Via v. Commonwealth

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Justia Opinion Summary

After a jury trial, Defendant was convicted of several crimes associated with the robbery of a victim and the invasion of his home. Defendant appealed, arguing that the trial court erred in refusing his proffered jury instruction, which should be given if a witness whose testimony is at issue is an accomplice and if his or her testimony is uncorroborated. The court of appeals affirmed the trial court’s refusal of the proposed jury instruction, concluding that the testimony at issue had been corroborated. The Supreme Court reversed, holding that the witness here was an accomplice and his testimony was not corroborated, and therefore, the trial court abused its discretion in refusing Defendant’s proffered jury instruction. Remanded.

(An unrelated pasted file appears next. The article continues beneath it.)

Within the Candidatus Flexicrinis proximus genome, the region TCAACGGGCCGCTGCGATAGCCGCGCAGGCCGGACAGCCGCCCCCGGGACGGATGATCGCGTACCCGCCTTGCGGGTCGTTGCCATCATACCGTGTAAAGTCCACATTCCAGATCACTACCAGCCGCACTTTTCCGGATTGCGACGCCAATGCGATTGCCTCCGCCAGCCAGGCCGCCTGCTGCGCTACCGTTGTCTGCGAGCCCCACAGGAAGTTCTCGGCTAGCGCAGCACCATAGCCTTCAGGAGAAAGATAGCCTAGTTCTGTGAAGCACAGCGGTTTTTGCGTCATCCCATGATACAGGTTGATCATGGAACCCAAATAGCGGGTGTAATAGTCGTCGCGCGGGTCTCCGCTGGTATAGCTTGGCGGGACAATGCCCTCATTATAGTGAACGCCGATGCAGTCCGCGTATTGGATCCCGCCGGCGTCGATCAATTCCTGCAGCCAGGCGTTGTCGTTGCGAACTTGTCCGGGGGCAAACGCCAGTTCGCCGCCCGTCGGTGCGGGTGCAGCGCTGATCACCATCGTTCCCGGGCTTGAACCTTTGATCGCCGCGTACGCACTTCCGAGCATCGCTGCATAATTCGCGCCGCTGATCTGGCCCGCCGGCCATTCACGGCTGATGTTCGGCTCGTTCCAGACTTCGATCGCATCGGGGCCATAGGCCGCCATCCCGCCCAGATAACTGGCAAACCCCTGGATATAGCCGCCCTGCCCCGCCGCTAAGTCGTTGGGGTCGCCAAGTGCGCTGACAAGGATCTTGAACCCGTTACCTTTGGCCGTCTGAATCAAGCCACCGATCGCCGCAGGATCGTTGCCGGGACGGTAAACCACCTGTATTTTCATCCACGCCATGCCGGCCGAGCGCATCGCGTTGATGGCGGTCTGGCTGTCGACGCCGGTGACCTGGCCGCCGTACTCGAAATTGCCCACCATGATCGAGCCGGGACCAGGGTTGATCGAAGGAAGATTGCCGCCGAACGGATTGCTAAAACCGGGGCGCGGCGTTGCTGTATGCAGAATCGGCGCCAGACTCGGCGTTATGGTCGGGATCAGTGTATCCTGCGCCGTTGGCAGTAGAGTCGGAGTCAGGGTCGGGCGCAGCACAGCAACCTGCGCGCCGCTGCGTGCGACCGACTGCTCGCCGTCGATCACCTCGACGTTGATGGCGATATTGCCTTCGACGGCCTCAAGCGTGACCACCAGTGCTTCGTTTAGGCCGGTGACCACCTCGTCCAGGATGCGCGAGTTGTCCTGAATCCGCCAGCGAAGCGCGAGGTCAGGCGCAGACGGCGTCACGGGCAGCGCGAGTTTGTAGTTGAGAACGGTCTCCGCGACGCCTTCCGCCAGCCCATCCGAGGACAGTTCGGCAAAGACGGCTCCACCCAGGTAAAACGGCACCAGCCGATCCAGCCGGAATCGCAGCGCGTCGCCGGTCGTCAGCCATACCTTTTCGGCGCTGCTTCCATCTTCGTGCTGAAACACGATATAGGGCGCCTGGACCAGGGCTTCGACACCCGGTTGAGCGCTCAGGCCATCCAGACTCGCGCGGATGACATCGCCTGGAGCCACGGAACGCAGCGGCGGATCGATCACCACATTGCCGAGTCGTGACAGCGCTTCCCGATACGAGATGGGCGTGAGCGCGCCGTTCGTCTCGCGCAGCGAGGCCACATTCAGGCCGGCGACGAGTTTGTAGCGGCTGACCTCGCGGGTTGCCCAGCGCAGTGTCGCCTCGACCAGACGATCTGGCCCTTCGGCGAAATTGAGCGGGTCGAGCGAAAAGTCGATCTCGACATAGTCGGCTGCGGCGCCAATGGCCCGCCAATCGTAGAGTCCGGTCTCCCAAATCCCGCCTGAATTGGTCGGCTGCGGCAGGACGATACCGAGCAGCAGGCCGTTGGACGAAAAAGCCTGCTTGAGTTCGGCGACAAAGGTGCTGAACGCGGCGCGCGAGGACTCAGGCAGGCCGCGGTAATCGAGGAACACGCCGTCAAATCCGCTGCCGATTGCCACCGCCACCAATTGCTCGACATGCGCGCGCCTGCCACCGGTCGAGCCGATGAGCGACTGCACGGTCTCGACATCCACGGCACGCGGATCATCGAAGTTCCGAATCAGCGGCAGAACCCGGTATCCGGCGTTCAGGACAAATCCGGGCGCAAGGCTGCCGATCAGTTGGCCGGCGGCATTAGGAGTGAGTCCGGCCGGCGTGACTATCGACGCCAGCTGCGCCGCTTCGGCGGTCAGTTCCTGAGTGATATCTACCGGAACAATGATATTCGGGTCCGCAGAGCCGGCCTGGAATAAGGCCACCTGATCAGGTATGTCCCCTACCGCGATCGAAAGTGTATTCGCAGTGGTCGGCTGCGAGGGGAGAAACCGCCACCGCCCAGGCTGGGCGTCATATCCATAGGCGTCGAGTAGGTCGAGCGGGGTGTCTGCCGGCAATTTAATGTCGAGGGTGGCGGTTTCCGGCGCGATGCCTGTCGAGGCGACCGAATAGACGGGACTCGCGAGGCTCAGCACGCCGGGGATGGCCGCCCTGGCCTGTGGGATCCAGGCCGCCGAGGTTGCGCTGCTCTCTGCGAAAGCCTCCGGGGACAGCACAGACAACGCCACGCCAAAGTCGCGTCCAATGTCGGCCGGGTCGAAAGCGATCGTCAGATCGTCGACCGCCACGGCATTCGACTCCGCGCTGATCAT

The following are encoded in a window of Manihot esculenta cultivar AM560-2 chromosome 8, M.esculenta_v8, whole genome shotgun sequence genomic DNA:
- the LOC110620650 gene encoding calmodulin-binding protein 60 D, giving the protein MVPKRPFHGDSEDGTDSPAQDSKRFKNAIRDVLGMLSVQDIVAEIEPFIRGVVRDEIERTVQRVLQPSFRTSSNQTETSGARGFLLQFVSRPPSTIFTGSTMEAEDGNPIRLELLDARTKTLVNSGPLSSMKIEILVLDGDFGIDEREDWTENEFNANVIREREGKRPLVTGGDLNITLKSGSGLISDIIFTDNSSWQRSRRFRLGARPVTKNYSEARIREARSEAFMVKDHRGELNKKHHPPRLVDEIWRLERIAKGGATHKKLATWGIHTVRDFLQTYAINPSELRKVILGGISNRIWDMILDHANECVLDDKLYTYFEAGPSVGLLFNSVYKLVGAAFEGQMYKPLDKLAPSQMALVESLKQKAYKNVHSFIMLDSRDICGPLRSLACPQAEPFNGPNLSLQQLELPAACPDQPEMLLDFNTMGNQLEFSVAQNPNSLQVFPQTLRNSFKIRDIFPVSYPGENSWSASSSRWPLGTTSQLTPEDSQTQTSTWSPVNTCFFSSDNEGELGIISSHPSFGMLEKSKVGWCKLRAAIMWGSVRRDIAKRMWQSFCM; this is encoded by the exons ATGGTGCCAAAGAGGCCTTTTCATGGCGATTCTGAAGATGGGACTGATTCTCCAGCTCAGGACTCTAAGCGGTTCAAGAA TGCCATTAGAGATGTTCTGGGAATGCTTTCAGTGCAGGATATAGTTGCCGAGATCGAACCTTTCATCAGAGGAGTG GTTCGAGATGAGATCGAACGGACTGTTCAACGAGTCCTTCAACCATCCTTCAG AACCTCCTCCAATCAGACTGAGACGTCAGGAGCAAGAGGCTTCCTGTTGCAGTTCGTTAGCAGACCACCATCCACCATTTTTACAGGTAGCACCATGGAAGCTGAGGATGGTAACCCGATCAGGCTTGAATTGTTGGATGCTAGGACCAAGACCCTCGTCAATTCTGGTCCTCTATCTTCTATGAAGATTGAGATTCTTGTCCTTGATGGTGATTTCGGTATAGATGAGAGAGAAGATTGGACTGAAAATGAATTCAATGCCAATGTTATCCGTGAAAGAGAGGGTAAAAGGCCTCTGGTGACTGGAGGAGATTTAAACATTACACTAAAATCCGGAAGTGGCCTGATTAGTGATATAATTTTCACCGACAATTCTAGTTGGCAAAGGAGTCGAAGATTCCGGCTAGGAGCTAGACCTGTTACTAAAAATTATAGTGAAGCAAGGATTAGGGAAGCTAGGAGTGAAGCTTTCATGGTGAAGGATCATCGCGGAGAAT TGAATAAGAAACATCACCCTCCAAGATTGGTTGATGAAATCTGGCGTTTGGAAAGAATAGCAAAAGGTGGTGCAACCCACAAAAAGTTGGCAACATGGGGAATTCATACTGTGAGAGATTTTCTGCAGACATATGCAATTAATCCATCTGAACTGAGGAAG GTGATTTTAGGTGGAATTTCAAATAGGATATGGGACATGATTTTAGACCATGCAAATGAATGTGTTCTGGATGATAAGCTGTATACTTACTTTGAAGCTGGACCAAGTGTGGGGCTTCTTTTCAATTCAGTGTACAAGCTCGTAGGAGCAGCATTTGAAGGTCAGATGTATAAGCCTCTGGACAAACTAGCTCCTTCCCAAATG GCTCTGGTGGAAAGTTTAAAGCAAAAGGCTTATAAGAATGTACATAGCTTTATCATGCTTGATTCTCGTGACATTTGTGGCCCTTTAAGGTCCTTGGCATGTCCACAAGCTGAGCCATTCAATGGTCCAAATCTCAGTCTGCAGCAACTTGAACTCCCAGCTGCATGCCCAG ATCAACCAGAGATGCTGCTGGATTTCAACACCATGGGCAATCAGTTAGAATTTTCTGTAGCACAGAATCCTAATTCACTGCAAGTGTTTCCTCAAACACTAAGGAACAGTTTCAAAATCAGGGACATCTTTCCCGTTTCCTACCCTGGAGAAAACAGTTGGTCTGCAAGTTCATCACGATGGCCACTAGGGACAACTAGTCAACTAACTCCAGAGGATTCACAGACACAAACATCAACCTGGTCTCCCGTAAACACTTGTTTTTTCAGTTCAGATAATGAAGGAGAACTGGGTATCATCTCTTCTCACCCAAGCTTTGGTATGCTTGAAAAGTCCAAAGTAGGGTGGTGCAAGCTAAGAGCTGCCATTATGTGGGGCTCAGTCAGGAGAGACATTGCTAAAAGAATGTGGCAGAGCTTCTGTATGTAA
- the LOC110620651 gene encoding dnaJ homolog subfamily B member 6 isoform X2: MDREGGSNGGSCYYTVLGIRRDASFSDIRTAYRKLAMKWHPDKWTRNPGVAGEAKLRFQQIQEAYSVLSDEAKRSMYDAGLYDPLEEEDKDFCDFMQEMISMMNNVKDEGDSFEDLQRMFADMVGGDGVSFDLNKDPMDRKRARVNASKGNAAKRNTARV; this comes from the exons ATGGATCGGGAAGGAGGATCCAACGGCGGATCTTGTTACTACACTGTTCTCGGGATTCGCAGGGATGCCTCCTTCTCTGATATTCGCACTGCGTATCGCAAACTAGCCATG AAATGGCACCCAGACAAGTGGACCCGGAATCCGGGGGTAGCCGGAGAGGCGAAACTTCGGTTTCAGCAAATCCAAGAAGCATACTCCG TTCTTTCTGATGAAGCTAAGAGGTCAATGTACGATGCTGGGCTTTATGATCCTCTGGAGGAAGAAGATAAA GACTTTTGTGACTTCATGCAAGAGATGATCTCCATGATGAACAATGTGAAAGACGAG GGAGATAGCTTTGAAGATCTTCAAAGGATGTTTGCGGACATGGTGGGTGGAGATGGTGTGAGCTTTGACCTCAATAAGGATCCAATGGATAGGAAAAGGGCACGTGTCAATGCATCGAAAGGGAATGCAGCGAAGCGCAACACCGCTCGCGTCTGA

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VIRGINIA: ~the.f~c~o/r~ke/dcdthe.f~C~f?lJ~inthe Cit:yo/~on the 27th Friday dayO/ June, 2014. Robert King Via, against Appellant, Record No. 131574 Court of Appeals No. 1759-12 1 Commonwealth of Virginia, Appel Upon an appeal from a judgment rendered by the Court of Appeals of Virg a. Upon consideration of the record, pleadings, briefs and argument of counsel, Court is of the opinion that there is error in judgment and, for the reasons stated below, Court of Appeals' we will reverse the judgment of the Court of Appeals. On September II, 2010, three masked gunmen entered Frank Auche's residence, detained and threatened the residence, and robbed Auche. fled. ood recove for Reginald Jones. rsons in t When the police arrived, the gunmen near the crime scene matched a DNA profile When Jones was arrested, he identifi Robert King Via, Jr., Samuel Sanchez and a person known as "Carl" as participants in crime. Via was arrest and indicted for crimes associated with the invasion of Auche's home. Via denied any involvement with the crimes but admitted he knew Jones, Sanchez and Carl Gentline, the person known as "Carl." No forensic evidence connected Via to the cr Sanchez and Gentline both testif at Via's trial. testified that he had entered a plea agreement in whi provi Sanchez he agreed to truthful testimony as to any co-defendants who might be tr Gentline mainta that, while he drove the getaway car, he did so under ss because who were armed. The Commonwealth never charged Gentline with any was afraid of the other participants, crimes relating to the invasion of Auche's home. Gentline testified that a proffe a partic Both Sanchez and in the home invas the following jury instruction, Jury Instruction A, regarding Gentline's testimony: Carl Genteline [sic] has testified that was an accomplice the commission of the crimes charged in the ctments. While you may find your verdict upon his uncorroborated testimony, you shou consider s testimony with care and you are cautioned as to the danger of convict the defendant upon the uncorroborated testimony of an accomplice. Nevertheless, if you are satisfied the evidence of t guilt of the defendant beyond a reasonable doubt, the fendant may convicted upon the uncorroborated evidence of an accomplice. Although the trial court ed a similar instruction rega Sanchez' testimony, it refused Jury Instruction A d "not th jury convi ng cause the court k Mr. Gentline meets the test of an accomplice." A Via of all crimes charged, except one, and sentenced him to 128 years and one day imprisonment. Via appealed his convictions to the Court of Appeals. As relevant here, Via asserted that the trial court erred in refusing Jury Instruction A. Although the question of Gentline's status as an accomplice was inherent this assignment of error, t Appeals did not address that issue directly. Is, in a of r curiam opinion, affirmed proposed jury inst on, stating that 2 Court of Rather, the Court of trial court's re al [e]ven if Gentline was considered an accomplice to the crimes, his testimony was corroborated by that of Sanchez, who admitted that he, appellant, and Jones were the three men who entered Auche's home and threatened those inside at gunpoint. Via v. Commonwealth, Record No. 1759-12-1, sl 2013) (footnote omitted). op. at 3 (May 22, Via appealed from the Court of Appeals' judgment, asserting, inter alia, that the Court of Appeals erred in affirming the trial court's refusal of Jury Instruction A and in ruling that Sanchez' testimony corroborated Gentline's testimony. The parties do not dispute that Jury Instruction A correctly states the law and should be given if a witness whose testimony is at issue is an accomplice and if his or her testimony is uncorroborated. 953, 955 (1911). Jones v. Commonwealth, 111 Va. 862, 868, 69 S.E. The test for whether a witness is an accomplice is "whether he could be indicted Commonwealth, 171 Va. 461, the same offense." 469, 198 S.E. 481, 484 Guthrie v. (1938). Whether accomplice testimony is corroborated is subject to the long established principle that accomplice testimony cannot be corroborated by the testimony of another accomplice. Jones, 111 Va. at 868, 69 S.E. at 955. In this case, Gentline qualifi as an accomplice because, by his own admission, he drove the getaway car and, therefore, could have been indicted for the same offense. Grant v. Commonwealth, 216 Va. 166, 168-69, 217 S.E.2d 806, 808 (1975) (finding driver of getaway car a principal degree). Neither the ct that he was not charged the second th any cr relating to the home invasion, nor the Commonwealth's claim that he lacked criminal intent are relevant to determining whether Gentline 3 could have been indicted for the offenses associated with the home invasion. Gentline's testimony, therefore, However, none of the required corroboration. dence produced by the Commonwealth corroborated Gentline's testimony. Furthermore, contrary to the Court of Appeals' holding, Sanchez' testimony could not corroborate Gentline's testimony because Sanchez was also an accomplice. III Va. at 868, 69 S.E. at 955. Jones, Because Gentline was an accomplice and his testimony was not corroborated, the trial court abused its discretion in refusing Jury Instruct judgment affirming the t A and the Court of Appeals' al court's refusal to grant Jury Instruction A was error. Accordingly, the judgment of the Court of Appeals is reversed, the convictions and sentences vacated, and the case is remanded for further prosecution as the Commonwealth may see fit. Justice Millette took no part in the consideration of this case. This order shall be published in the Virginia Reports and shall be certified to the Court of Appeals of Virginia and to the Ci Court of the City of Hampton. A Copy, Teste: Clerk 4